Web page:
Earl Coetzee
Digital Editor
3 minute read
23 Feb 2022
4:51 pm

Budget 2022 in 5 minutes: 7 key takeaways

Earl Coetzee

Here are seven standout points from Minister Enoch Godongwana's maiden budget speech.

Finance Minister, Enoch Godongwana at a press conference before he delivered his Medium-Term Budget Policy Statement on November 11, 2021 in Cape Town, South Africa. (Photo by Gallo Images/Brenton Geach)

Minister of Finance Enoch Godongwana’s maiden budget speech gave South Africans a few reasons to celebrate, while also extending a hand to foreign investors, in an attempt to get the country’s economy back on track.

Godongwana delivered his budget speech on Wednesday afternoon, and threw floundering taxpayers a slight lifeline by not increasing tax rates.

Below are some of the key takeaways from his 2022 budget review:

No increase in personal income tax rates:

Godongwana indicated that government was hoping to spare already overburdened taxpayers any further increases. He noted that increases in top tax rates yielded such marginal returns that it would be better to broaden the tax base instead.

Reduction of Corporate tax rates

Big business is also receiving some reprieve, as corporate tax rates are to be reduced by one percentage point.

Government hopes this would make South Africa more attractive to foreign investors.

The reduction will bring tax rates down to 27% and is effective for tax years ending in March 2023.

No increase in fuel levies:

In what must have triggered a sigh of relief from all motorists, the minister announced no increase in both the general fuel levy or Road Accident Fund levy.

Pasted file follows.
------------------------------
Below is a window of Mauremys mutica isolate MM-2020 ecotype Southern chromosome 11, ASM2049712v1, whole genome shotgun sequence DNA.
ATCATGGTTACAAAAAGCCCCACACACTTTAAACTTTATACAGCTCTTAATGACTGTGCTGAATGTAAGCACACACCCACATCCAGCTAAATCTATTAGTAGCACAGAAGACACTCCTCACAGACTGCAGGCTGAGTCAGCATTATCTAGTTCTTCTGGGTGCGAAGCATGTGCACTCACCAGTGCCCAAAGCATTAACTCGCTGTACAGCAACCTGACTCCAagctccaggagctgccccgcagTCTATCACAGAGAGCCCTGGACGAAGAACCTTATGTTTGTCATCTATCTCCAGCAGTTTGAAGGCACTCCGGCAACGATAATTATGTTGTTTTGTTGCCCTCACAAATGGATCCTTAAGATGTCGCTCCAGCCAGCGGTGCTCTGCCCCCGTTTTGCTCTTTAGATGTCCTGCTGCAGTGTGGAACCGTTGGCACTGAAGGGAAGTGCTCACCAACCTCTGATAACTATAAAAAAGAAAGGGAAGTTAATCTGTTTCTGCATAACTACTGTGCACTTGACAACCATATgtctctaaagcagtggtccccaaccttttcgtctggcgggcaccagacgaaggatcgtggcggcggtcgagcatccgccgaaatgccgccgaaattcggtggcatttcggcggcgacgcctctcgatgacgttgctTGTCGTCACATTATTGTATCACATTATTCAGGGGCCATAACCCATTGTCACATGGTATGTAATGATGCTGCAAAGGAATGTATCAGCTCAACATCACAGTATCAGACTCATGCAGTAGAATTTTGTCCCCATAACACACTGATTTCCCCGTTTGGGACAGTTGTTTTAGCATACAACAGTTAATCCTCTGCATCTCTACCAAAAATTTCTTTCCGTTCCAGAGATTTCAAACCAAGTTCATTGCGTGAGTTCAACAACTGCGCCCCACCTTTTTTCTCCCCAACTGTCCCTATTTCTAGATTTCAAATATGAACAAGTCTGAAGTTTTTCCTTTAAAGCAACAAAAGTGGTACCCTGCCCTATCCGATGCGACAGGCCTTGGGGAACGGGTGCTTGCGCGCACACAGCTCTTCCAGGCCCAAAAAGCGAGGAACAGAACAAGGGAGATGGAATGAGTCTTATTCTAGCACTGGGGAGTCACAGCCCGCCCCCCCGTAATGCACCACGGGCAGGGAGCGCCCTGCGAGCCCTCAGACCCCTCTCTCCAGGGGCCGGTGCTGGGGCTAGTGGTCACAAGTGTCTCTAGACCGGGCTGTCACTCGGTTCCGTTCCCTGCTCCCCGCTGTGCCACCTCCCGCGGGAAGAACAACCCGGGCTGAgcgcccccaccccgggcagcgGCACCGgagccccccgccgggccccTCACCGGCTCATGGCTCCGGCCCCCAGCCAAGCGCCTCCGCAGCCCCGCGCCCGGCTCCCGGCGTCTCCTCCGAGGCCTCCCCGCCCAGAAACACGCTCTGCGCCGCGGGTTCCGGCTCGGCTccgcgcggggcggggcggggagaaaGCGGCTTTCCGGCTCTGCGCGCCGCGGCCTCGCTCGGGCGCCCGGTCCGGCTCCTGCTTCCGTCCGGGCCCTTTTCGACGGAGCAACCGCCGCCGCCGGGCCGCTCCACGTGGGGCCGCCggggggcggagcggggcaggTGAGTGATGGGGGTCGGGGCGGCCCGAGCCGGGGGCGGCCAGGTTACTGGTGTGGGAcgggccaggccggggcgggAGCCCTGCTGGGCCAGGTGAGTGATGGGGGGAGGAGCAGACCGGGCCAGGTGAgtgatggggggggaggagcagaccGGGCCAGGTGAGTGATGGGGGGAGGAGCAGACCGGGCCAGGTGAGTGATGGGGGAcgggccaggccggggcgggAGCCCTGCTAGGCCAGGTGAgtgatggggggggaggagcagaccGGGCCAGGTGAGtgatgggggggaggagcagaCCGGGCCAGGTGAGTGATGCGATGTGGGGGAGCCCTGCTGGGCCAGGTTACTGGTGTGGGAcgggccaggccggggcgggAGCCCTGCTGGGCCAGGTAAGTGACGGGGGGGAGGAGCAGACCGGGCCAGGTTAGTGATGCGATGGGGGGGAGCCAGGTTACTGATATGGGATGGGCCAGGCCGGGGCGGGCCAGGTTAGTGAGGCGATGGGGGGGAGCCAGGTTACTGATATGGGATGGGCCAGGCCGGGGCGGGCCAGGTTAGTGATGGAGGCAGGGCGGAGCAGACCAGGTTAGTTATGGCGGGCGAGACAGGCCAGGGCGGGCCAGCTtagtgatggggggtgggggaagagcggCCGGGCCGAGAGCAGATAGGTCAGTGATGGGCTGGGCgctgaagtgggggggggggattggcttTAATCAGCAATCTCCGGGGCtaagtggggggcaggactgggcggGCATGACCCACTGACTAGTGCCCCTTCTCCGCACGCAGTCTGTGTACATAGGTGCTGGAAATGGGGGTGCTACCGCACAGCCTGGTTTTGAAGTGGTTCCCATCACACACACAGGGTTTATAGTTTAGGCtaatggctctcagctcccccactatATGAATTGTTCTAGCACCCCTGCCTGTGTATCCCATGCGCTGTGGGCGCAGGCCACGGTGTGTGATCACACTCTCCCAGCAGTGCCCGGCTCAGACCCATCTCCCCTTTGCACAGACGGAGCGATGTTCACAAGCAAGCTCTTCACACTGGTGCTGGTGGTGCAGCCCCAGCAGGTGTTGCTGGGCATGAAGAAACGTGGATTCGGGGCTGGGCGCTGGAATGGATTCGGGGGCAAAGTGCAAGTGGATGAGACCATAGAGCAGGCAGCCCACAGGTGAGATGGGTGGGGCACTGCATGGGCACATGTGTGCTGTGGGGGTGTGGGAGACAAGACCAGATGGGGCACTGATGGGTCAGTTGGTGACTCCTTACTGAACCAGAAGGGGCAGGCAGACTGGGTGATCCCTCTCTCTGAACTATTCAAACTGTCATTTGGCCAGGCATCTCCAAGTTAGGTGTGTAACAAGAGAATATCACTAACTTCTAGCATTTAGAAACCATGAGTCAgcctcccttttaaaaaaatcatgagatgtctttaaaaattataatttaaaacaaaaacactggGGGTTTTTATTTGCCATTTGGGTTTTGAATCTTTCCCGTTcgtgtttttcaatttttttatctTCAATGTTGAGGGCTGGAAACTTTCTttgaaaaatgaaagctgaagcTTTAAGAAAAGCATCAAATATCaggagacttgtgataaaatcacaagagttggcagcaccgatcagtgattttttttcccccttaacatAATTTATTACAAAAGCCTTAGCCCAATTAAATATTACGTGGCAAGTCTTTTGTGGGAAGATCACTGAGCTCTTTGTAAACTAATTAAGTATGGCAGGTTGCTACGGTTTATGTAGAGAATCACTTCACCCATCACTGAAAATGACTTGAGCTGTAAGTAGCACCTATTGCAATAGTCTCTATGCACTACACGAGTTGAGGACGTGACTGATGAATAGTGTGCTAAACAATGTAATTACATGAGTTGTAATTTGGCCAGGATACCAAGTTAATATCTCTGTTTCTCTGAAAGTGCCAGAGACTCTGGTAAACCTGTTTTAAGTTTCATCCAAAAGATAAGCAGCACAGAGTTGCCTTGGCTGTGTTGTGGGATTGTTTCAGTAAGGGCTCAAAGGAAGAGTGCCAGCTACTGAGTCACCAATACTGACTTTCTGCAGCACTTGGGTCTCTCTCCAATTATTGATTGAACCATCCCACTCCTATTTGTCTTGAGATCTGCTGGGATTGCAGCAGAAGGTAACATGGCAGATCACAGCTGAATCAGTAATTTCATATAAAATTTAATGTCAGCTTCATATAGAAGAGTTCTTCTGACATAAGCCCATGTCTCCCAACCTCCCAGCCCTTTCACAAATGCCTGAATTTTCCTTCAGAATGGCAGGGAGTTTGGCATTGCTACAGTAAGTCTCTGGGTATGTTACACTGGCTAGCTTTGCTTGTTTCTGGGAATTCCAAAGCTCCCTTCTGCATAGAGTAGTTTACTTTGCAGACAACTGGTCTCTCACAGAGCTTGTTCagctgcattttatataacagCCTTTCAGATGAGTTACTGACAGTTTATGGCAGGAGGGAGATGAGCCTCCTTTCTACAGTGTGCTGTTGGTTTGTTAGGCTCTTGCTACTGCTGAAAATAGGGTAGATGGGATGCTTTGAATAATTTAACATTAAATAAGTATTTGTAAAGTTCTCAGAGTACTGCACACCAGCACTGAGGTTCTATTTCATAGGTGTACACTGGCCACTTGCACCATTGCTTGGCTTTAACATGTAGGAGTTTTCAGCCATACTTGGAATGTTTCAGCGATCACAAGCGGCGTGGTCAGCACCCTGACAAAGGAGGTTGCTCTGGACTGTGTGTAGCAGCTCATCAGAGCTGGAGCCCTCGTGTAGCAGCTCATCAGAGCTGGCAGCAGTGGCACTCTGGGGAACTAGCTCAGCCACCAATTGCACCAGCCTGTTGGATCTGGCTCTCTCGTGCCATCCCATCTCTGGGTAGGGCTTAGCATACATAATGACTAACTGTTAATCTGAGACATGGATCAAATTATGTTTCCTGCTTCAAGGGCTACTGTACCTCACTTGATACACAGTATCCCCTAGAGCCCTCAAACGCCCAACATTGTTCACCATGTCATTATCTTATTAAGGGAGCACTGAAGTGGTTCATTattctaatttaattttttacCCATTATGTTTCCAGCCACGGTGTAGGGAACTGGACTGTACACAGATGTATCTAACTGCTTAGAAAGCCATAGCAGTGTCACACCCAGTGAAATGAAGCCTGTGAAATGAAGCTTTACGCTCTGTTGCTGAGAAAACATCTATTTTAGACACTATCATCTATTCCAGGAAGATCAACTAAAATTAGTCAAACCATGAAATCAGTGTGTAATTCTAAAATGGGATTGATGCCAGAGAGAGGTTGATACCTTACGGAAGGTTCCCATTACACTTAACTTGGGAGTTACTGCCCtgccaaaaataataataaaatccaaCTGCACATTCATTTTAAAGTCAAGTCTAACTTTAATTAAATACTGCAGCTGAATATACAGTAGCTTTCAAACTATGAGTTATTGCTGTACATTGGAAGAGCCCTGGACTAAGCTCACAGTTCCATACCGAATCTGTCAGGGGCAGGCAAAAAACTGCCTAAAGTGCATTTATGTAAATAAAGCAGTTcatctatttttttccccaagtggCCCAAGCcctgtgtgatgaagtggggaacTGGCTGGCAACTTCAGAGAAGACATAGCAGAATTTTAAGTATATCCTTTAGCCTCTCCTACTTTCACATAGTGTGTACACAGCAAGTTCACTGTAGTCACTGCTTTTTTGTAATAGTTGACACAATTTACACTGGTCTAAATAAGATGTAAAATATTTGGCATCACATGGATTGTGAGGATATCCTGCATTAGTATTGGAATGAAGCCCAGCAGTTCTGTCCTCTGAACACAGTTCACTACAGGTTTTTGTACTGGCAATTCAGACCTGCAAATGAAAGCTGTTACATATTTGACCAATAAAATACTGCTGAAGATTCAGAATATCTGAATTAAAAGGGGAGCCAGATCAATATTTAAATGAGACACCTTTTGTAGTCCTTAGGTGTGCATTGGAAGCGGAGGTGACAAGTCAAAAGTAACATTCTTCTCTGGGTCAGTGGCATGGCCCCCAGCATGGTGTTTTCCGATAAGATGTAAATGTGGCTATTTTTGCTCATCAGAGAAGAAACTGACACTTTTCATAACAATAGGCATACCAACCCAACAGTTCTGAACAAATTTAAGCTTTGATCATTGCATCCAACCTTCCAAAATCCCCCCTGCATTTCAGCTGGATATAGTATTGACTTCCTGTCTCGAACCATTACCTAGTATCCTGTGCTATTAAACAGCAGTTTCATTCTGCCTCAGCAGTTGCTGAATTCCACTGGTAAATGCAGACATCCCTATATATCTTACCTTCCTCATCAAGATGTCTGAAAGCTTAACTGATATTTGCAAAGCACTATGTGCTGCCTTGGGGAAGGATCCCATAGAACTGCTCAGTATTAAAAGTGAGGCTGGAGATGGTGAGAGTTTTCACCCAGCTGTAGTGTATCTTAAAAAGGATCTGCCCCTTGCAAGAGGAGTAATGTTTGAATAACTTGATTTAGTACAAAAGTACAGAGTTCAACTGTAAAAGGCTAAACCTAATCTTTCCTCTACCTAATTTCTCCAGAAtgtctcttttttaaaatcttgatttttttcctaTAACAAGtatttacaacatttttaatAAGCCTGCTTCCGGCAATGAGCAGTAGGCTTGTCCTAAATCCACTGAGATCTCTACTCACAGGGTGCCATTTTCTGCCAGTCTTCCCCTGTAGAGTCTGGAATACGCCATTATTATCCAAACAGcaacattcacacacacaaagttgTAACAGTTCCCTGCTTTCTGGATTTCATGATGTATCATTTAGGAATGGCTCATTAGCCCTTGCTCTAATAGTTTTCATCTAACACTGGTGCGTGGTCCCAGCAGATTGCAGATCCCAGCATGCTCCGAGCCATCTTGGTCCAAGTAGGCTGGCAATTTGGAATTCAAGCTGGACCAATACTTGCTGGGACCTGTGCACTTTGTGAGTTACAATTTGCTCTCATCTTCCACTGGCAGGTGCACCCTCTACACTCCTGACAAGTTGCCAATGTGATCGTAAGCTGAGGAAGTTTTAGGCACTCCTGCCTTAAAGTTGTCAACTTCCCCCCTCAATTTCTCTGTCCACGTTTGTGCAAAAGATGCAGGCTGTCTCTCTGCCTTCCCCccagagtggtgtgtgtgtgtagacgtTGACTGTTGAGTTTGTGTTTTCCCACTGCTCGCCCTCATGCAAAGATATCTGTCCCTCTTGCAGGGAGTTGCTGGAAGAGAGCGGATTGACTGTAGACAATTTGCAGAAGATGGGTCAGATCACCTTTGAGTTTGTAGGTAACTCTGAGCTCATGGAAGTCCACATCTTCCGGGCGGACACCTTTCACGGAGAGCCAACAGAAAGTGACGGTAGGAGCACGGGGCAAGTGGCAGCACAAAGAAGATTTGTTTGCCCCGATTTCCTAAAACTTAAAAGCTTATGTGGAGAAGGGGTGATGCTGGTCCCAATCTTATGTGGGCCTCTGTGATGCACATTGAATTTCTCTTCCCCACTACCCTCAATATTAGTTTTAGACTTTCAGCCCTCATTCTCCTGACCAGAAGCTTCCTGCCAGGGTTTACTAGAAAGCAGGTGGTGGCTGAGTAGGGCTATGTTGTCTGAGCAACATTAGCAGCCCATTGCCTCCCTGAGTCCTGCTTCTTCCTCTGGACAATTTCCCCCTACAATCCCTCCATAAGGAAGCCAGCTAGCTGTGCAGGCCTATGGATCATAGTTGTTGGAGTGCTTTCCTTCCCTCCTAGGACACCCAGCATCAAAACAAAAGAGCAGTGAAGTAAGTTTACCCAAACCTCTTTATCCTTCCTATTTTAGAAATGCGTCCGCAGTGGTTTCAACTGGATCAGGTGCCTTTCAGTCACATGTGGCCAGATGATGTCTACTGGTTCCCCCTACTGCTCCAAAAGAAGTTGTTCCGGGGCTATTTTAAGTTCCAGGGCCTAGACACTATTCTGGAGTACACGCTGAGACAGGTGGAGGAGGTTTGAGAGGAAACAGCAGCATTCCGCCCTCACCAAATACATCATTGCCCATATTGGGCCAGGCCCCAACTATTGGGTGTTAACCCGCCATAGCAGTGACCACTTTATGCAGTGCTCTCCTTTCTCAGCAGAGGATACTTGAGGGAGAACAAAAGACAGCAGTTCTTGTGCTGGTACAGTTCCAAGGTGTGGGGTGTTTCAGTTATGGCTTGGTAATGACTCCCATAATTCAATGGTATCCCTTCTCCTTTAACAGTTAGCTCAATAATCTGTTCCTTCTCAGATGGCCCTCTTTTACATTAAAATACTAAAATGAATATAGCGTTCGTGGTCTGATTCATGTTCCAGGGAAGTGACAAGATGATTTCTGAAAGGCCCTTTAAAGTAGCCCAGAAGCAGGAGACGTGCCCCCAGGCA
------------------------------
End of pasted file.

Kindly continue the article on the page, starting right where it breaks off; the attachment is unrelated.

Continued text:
Also read: Govt’s decision to not increase fuel levies ‘a landmark win for consumers’ – AA

These levies have seen consistent increases every year and contribute a large percentage to the high fuel price.

In addition, Godongwana said they are also in negotiations with the energy department to review the country’s fuel pricing model.

Tougher action against wealthy tax dodgers:

The minister floated the idea that all provisional taxpayers with assets exceeding R50 million in value declare their assets and liabilities in next year’s tax returns.

This will allow for the detection of non-compliance and point the revenue collector’s watchdogs in the right direction.

Sin tax

He might not have used the term sin tax anymore, but in a blow to the liquor industry, duties on alcohol are expected to increase by 4,5% to 6,5%.

Similarly, the tobacco industry will see an increase in duties by 5,5% – 6,5%.

Both these industries were nearly crippled by bans during the Covid-19 pandemic lockdown, and had lobbied hard, to no avail, for some breathing room and a pause in excise duty increases.

Increased capacity for Sars:

The revenue service is being capacitated, and to this end 490 additional staff members have been added to the books, and R430 million spent to make sure it can do its job effectively.

Also read: Budget 2022: Revised revenue collection estimate pleases the tax man

In pursuit of enforcing the recommendations of the State Capture Commission report, the tax man is also beefing up its enforcement abilities.

Eskom to remain an albatross:

Godongwana said that while a portion of the power utility’s debts will eventually be taken over by Treasury, the company must first increase its efficiency and shed some of its assets (including power stations) and improve its cost containment and improvement of operations.

Eskom has managed to amass R392-billion in debt over the past decade, yet remains unable to maintain its ageing coal-fired power stations. The utility’s mismanagement has meant nearly a decade and a half of load shedding, which has seriously harmed the country’s economic growth.

The company has now been given R136-billion to pay off its debt. A further R88-billion has been set aside until 2025-26.